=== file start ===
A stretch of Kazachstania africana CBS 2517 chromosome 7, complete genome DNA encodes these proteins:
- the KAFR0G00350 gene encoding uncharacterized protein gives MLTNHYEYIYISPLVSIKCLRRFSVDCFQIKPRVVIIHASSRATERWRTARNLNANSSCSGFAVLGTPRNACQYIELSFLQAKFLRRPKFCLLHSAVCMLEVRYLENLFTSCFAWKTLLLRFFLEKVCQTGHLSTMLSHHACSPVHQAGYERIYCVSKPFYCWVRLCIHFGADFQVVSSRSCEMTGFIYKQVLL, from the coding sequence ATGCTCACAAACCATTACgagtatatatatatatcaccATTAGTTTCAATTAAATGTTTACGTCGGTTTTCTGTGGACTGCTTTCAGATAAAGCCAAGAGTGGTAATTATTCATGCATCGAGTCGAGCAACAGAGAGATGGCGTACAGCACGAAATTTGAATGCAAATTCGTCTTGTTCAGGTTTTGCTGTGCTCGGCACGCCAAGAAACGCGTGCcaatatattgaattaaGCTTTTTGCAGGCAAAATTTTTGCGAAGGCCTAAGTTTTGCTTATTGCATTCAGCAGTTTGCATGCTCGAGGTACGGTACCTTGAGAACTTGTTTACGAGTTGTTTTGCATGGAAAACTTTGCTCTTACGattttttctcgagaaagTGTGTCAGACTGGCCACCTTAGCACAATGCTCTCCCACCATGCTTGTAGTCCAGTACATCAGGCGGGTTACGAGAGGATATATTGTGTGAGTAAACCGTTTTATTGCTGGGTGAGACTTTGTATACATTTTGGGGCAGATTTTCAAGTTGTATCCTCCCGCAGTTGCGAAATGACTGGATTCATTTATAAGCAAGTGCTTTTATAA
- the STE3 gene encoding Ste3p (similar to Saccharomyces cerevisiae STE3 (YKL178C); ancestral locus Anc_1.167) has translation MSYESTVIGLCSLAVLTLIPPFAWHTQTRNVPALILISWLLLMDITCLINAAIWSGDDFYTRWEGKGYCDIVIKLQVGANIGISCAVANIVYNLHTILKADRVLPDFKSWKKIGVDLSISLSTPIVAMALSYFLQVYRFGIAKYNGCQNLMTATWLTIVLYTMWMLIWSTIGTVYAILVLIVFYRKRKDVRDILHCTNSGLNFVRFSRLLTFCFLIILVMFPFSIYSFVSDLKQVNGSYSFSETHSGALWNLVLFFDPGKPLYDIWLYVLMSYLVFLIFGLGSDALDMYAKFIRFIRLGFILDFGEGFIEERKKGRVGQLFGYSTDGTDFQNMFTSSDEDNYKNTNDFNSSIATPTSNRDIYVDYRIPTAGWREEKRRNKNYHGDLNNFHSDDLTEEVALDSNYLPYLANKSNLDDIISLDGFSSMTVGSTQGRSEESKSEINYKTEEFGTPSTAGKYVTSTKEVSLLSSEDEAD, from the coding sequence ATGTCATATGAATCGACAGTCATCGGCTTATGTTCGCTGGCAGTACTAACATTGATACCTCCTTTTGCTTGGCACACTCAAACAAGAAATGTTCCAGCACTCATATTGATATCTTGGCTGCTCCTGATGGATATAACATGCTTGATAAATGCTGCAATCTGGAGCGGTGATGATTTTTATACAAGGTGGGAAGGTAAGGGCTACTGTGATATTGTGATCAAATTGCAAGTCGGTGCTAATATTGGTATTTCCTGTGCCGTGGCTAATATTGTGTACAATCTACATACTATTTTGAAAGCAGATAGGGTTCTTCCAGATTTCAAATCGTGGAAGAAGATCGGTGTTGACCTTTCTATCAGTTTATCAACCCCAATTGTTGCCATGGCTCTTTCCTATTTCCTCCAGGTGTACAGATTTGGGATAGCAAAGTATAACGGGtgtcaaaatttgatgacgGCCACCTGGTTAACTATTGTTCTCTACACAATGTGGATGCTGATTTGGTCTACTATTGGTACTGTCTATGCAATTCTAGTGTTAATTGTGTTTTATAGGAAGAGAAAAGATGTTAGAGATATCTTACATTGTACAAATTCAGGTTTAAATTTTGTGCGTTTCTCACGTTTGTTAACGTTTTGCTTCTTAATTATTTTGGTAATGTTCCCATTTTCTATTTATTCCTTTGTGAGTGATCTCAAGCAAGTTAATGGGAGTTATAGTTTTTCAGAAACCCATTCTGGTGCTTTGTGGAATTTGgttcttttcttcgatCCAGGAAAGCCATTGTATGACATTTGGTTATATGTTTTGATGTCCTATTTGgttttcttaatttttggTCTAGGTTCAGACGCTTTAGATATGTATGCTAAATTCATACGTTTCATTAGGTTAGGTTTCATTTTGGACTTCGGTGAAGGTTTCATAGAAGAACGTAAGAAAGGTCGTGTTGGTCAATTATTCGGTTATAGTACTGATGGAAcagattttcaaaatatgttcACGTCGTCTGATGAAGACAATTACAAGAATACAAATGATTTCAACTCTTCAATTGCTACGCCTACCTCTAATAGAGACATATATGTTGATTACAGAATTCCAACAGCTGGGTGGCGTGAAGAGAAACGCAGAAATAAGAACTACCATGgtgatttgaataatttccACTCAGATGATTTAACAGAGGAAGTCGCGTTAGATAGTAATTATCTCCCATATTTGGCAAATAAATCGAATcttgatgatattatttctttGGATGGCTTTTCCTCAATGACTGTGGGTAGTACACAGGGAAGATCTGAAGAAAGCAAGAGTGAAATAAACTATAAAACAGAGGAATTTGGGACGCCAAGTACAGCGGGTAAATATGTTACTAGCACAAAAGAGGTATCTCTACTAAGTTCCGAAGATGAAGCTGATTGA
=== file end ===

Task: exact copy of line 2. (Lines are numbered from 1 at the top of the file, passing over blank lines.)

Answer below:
- the KAFR0G00350 gene encoding uncharacterized protein gives MLTNHYEYIYISPLVSIKCLRRFSVDCFQIKPRVVIIHASSRATERWRTARNLNANSSCSGFAVLGTPRNACQYIELSFLQAKFLRRPKFCLLHSAVCMLEVRYLENLFTSCFAWKTLLLRFFLEKVCQTGHLSTMLSHHACSPVHQAGYERIYCVSKPFYCWVRLCIHFGADFQVVSSRSCEMTGFIYKQVLL, from the coding sequence ATGCTCACAAACCATTACgagtatatatatatatcaccATTAGTTTCAATTAAATGTTTACGTCGGTTTTCTGTGGACTGCTTTCAGATAAAGCCAAGAGTGGTAATTATTCATGCATCGAGTCGAGCAACAGAGAGATGGCGTACAGCACGAAATTTGAATGCAAATTCGTCTTGTTCAGGTTTTGCTGTGCTCGGCACGCCAAGAAACGCGTGCcaatatattgaattaaGCTTTTTGCAGGCAAAATTTTTGCGAAGGCCTAAGTTTTGCTTATTGCATTCAGCAGTTTGCATGCTCGAGGTACGGTACCTTGAGAACTTGTTTACGAGTTGTTTTGCATGGAAAACTTTGCTCTTACGattttttctcgagaaagTGTGTCAGACTGGCCACCTTAGCACAATGCTCTCCCACCATGCTTGTAGTCCAGTACATCAGGCGGGTTACGAGAGGATATATTGTGTGAGTAAACCGTTTTATTGCTGGGTGAGACTTTGTATACATTTTGGGGCAGATTTTCAAGTTGTATCCTCCCGCAGTTGCGAAATGACTGGATTCATTTATAAGCAAGTGCTTTTATAA